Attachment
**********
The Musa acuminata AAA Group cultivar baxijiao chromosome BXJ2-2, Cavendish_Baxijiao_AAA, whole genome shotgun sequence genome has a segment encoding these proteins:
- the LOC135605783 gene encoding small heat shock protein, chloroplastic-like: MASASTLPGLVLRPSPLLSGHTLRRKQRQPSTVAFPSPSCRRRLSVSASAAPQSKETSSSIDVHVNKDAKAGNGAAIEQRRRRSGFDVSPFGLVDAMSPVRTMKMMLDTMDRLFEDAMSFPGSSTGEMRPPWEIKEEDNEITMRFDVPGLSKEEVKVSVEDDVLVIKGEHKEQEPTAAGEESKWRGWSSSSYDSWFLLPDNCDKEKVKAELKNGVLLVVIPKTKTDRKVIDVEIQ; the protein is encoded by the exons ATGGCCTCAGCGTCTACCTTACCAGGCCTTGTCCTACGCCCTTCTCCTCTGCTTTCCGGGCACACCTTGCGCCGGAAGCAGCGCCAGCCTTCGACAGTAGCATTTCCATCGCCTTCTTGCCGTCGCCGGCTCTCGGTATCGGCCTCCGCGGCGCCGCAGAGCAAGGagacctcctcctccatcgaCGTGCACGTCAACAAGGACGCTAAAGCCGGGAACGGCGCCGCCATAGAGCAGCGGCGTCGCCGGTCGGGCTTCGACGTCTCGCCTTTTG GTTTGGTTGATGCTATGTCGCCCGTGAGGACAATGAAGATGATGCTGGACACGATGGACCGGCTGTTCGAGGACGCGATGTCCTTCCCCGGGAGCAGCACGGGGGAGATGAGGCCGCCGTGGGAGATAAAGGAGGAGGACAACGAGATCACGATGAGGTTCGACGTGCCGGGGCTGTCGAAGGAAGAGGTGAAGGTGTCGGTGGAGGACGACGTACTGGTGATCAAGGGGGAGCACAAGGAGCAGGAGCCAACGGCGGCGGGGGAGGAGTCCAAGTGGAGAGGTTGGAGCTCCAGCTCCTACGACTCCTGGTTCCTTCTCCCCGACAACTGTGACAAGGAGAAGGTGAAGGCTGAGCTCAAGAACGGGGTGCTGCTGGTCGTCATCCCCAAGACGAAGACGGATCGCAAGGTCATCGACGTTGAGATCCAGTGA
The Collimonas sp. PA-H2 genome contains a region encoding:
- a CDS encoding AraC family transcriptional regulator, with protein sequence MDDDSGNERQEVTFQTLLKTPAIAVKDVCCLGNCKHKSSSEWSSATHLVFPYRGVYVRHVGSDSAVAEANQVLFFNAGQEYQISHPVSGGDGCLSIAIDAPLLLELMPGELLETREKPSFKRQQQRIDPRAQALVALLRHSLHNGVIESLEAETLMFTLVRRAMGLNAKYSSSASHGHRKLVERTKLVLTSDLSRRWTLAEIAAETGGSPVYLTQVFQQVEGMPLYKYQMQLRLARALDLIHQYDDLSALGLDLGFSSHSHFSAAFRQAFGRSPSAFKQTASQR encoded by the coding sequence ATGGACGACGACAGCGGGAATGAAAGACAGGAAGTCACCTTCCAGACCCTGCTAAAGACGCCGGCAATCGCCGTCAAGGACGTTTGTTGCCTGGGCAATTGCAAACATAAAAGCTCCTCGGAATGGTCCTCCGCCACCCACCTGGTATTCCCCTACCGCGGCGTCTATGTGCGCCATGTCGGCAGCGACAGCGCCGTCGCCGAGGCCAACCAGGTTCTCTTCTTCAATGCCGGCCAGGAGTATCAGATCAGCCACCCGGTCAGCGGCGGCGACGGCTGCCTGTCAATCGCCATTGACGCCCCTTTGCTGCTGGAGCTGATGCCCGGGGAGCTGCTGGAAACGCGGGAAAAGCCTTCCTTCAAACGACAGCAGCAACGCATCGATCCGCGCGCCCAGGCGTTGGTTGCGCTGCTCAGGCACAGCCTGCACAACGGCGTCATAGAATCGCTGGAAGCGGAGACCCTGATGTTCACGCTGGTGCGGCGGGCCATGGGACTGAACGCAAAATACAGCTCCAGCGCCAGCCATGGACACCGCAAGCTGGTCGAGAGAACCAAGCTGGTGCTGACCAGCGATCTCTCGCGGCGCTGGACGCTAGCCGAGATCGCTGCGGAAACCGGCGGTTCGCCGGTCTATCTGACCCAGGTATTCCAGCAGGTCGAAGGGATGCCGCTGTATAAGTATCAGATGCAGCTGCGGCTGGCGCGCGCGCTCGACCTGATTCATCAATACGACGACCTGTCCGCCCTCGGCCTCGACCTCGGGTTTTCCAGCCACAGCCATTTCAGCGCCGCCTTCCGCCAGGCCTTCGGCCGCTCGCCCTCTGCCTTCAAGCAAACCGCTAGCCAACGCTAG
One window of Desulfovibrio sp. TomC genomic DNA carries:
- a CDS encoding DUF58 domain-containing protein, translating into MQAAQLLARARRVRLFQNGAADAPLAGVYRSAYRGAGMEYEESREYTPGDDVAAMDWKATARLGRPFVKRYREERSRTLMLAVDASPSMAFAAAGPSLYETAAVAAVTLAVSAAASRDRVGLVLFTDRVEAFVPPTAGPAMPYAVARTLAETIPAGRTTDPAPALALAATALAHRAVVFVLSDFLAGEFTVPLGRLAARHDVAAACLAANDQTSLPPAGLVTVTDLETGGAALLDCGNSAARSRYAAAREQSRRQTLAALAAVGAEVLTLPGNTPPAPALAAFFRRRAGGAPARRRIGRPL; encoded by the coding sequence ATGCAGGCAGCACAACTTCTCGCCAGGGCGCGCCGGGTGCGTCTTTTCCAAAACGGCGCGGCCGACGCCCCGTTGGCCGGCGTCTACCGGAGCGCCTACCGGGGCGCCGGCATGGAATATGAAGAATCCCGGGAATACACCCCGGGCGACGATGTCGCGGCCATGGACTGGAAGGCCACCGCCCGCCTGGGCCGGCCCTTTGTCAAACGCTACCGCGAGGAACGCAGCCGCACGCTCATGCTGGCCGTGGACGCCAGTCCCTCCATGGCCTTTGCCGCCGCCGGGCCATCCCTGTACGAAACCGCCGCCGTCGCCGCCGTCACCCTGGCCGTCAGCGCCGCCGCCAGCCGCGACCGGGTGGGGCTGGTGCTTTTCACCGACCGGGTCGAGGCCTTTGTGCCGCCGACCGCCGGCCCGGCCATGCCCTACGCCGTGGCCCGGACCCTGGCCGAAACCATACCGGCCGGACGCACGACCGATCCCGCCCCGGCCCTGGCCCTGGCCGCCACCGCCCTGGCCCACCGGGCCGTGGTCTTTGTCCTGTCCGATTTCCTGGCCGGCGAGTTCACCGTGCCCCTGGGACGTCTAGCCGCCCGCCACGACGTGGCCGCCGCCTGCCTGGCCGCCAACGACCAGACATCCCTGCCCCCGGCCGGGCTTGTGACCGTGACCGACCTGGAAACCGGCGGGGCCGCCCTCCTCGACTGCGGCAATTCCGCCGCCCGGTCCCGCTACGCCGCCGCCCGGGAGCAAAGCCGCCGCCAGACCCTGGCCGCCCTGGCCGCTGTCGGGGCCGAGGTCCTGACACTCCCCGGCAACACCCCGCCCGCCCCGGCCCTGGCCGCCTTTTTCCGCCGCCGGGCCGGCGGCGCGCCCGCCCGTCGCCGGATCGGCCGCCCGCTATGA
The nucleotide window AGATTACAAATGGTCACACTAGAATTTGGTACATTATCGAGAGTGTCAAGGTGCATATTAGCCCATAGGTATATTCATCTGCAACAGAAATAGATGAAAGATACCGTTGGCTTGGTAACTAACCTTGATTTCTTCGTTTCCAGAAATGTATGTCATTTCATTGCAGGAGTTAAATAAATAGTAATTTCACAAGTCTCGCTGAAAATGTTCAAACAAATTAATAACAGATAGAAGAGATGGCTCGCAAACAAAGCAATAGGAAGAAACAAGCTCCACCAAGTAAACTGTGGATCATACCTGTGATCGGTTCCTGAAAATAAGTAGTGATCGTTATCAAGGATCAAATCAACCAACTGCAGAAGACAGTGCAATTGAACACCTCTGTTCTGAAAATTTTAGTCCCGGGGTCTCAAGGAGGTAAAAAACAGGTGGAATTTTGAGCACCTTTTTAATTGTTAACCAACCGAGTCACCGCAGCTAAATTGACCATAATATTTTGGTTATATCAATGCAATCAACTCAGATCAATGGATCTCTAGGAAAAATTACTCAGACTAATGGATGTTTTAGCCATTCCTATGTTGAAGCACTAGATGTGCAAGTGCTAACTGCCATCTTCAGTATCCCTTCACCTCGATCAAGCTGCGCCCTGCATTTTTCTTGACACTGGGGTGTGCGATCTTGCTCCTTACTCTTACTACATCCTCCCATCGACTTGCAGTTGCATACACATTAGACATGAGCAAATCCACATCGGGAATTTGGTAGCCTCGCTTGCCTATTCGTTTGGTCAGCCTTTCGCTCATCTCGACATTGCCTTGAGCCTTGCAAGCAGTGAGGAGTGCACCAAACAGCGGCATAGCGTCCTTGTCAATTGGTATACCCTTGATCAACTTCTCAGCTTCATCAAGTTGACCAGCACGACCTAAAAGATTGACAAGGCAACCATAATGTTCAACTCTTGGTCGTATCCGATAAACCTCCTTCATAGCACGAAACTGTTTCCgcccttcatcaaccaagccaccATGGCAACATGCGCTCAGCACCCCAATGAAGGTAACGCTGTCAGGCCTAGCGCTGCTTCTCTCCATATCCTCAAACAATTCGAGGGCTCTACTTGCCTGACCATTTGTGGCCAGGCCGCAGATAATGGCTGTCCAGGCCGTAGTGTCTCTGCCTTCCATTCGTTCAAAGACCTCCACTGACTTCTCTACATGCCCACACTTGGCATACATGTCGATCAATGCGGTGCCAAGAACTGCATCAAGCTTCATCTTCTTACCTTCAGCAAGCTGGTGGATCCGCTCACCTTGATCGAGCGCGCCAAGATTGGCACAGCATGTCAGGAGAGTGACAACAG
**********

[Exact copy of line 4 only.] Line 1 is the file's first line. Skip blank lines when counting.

- a CDS encoding AraC family transcriptional regulator, with protein sequence MDDDSGNERQEVTFQTLLKTPAIAVKDVCCLGNCKHKSSSEWSSATHLVFPYRGVYVRHVGSDSAVAEANQVLFFNAGQEYQISHPVSGGDGCLSIAIDAPLLLELMPGELLETREKPSFKRQQQRIDPRAQALVALLRHSLHNGVIESLEAETLMFTLVRRAMGLNAKYSSSASHGHRKLVERTKLVLTSDLSRRWTLAEIAAETGGSPVYLTQVFQQVEGMPLYKYQMQLRLARALDLIHQYDDLSALGLDLGFSSHSHFSAAFRQAFGRSPSAFKQTASQR encoded by the coding sequence ATGGACGACGACAGCGGGAATGAAAGACAGGAAGTCACCTTCCAGACCCTGCTAAAGACGCCGGCAATCGCCGTCAAGGACGTTTGTTGCCTGGGCAATTGCAAACATAAAAGCTCCTCGGAATGGTCCTCCGCCACCCACCTGGTATTCCCCTACCGCGGCGTCTATGTGCGCCATGTCGGCAGCGACAGCGCCGTCGCCGAGGCCAACCAGGTTCTCTTCTTCAATGCCGGCCAGGAGTATCAGATCAGCCACCCGGTCAGCGGCGGCGACGGCTGCCTGTCAATCGCCATTGACGCCCCTTTGCTGCTGGAGCTGATGCCCGGGGAGCTGCTGGAAACGCGGGAAAAGCCTTCCTTCAAACGACAGCAGCAACGCATCGATCCGCGCGCCCAGGCGTTGGTTGCGCTGCTCAGGCACAGCCTGCACAACGGCGTCATAGAATCGCTGGAAGCGGAGACCCTGATGTTCACGCTGGTGCGGCGGGCCATGGGACTGAACGCAAAATACAGCTCCAGCGCCAGCCATGGACACCGCAAGCTGGTCGAGAGAACCAAGCTGGTGCTGACCAGCGATCTCTCGCGGCGCTGGACGCTAGCCGAGATCGCTGCGGAAACCGGCGGTTCGCCGGTCTATCTGACCCAGGTATTCCAGCAGGTCGAAGGGATGCCGCTGTATAAGTATCAGATGCAGCTGCGGCTGGCGCGCGCGCTCGACCTGATTCATCAATACGACGACCTGTCCGCCCTCGGCCTCGACCTCGGGTTTTCCAGCCACAGCCATTTCAGCGCCGCCTTCCGCCAGGCCTTCGGCCGCTCGCCCTCTGCCTTCAAGCAAACCGCTAGCCAACGCTAG